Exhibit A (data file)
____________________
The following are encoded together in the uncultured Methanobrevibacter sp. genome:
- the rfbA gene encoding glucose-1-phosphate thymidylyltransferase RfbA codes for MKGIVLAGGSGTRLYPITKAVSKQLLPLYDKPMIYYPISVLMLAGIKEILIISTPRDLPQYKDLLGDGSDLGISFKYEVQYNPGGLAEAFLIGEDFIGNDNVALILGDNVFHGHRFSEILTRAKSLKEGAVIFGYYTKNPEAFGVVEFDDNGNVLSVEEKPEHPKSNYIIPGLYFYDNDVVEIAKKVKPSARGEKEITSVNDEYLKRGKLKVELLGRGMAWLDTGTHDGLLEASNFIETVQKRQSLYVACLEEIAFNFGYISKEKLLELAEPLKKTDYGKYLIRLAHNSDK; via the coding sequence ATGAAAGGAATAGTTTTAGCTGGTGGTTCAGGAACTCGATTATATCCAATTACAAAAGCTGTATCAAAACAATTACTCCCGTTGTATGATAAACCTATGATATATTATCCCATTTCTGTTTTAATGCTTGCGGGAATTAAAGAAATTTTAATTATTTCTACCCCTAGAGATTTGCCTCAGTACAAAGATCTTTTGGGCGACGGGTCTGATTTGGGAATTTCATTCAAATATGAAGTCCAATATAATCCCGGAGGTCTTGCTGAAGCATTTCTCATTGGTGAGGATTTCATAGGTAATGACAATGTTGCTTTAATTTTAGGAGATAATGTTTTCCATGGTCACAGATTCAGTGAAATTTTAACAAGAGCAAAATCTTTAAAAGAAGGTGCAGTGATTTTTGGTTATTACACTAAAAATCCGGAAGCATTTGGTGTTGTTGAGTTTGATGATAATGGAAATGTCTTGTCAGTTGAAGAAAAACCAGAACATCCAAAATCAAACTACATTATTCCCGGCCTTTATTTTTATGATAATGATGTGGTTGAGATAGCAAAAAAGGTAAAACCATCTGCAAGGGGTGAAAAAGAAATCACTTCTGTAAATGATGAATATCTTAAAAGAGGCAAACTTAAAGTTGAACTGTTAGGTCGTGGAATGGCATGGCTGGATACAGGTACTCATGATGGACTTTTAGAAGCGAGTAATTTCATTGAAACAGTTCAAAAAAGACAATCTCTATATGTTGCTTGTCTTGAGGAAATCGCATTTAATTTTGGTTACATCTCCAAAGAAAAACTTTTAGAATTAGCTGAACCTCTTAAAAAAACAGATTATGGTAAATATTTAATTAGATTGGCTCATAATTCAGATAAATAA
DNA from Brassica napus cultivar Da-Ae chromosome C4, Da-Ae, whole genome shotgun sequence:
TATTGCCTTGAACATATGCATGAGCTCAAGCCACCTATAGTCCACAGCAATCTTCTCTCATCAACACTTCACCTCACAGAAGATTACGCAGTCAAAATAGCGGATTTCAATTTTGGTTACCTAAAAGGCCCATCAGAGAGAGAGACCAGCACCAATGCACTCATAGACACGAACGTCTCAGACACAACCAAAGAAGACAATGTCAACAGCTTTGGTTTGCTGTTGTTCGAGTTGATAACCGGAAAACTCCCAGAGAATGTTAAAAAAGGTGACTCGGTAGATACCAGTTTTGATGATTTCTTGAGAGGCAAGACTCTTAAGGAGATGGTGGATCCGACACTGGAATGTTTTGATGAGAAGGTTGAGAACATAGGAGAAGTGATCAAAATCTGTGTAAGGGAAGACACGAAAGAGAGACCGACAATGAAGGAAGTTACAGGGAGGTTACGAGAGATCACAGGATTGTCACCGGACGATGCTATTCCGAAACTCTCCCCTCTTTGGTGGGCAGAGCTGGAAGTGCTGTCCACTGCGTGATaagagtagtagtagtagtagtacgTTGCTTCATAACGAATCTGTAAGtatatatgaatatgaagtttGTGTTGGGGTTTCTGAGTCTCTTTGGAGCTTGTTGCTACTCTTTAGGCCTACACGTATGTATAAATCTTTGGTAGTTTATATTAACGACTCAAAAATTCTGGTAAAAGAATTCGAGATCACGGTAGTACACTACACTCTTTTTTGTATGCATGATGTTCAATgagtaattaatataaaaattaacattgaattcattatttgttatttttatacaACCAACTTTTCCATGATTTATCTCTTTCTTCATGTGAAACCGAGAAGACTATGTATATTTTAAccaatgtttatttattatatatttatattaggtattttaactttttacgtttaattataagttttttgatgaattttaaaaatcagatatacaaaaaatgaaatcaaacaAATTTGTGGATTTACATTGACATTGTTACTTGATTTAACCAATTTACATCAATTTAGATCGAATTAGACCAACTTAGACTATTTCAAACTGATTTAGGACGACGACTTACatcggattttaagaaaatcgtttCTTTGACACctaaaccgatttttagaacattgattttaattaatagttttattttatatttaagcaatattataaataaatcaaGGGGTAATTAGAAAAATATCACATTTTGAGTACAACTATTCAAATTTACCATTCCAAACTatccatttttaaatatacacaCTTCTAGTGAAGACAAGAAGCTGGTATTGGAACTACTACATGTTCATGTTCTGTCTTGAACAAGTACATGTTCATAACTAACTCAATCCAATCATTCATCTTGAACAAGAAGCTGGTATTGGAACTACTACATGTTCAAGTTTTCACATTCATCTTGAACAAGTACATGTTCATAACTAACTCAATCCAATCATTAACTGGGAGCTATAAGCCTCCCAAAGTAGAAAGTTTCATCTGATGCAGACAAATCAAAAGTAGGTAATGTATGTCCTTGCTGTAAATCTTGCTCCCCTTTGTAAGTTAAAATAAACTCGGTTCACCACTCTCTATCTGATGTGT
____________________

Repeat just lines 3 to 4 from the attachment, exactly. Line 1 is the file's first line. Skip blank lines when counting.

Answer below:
DNA from Brassica napus cultivar Da-Ae chromosome C4, Da-Ae, whole genome shotgun sequence:
TATTGCCTTGAACATATGCATGAGCTCAAGCCACCTATAGTCCACAGCAATCTTCTCTCATCAACACTTCACCTCACAGAAGATTACGCAGTCAAAATAGCGGATTTCAATTTTGGTTACCTAAAAGGCCCATCAGAGAGAGAGACCAGCACCAATGCACTCATAGACACGAACGTCTCAGACACAACCAAAGAAGACAATGTCAACAGCTTTGGTTTGCTGTTGTTCGAGTTGATAACCGGAAAACTCCCAGAGAATGTTAAAAAAGGTGACTCGGTAGATACCAGTTTTGATGATTTCTTGAGAGGCAAGACTCTTAAGGAGATGGTGGATCCGACACTGGAATGTTTTGATGAGAAGGTTGAGAACATAGGAGAAGTGATCAAAATCTGTGTAAGGGAAGACACGAAAGAGAGACCGACAATGAAGGAAGTTACAGGGAGGTTACGAGAGATCACAGGATTGTCACCGGACGATGCTATTCCGAAACTCTCCCCTCTTTGGTGGGCAGAGCTGGAAGTGCTGTCCACTGCGTGATaagagtagtagtagtagtagtacgTTGCTTCATAACGAATCTGTAAGtatatatgaatatgaagtttGTGTTGGGGTTTCTGAGTCTCTTTGGAGCTTGTTGCTACTCTTTAGGCCTACACGTATGTATAAATCTTTGGTAGTTTATATTAACGACTCAAAAATTCTGGTAAAAGAATTCGAGATCACGGTAGTACACTACACTCTTTTTTGTATGCATGATGTTCAATgagtaattaatataaaaattaacattgaattcattatttgttatttttatacaACCAACTTTTCCATGATTTATCTCTTTCTTCATGTGAAACCGAGAAGACTATGTATATTTTAAccaatgtttatttattatatatttatattaggtattttaactttttacgtttaattataagttttttgatgaattttaaaaatcagatatacaaaaaatgaaatcaaacaAATTTGTGGATTTACATTGACATTGTTACTTGATTTAACCAATTTACATCAATTTAGATCGAATTAGACCAACTTAGACTATTTCAAACTGATTTAGGACGACGACTTACatcggattttaagaaaatcgtttCTTTGACACctaaaccgatttttagaacattgattttaattaatagttttattttatatttaagcaatattataaataaatcaaGGGGTAATTAGAAAAATATCACATTTTGAGTACAACTATTCAAATTTACCATTCCAAACTatccatttttaaatatacacaCTTCTAGTGAAGACAAGAAGCTGGTATTGGAACTACTACATGTTCATGTTCTGTCTTGAACAAGTACATGTTCATAACTAACTCAATCCAATCATTCATCTTGAACAAGAAGCTGGTATTGGAACTACTACATGTTCAAGTTTTCACATTCATCTTGAACAAGTACATGTTCATAACTAACTCAATCCAATCATTAACTGGGAGCTATAAGCCTCCCAAAGTAGAAAGTTTCATCTGATGCAGACAAATCAAAAGTAGGTAATGTATGTCCTTGCTGTAAATCTTGCTCCCCTTTGTAAGTTAAAATAAACTCGGTTCACCACTCTCTATCTGATGTGT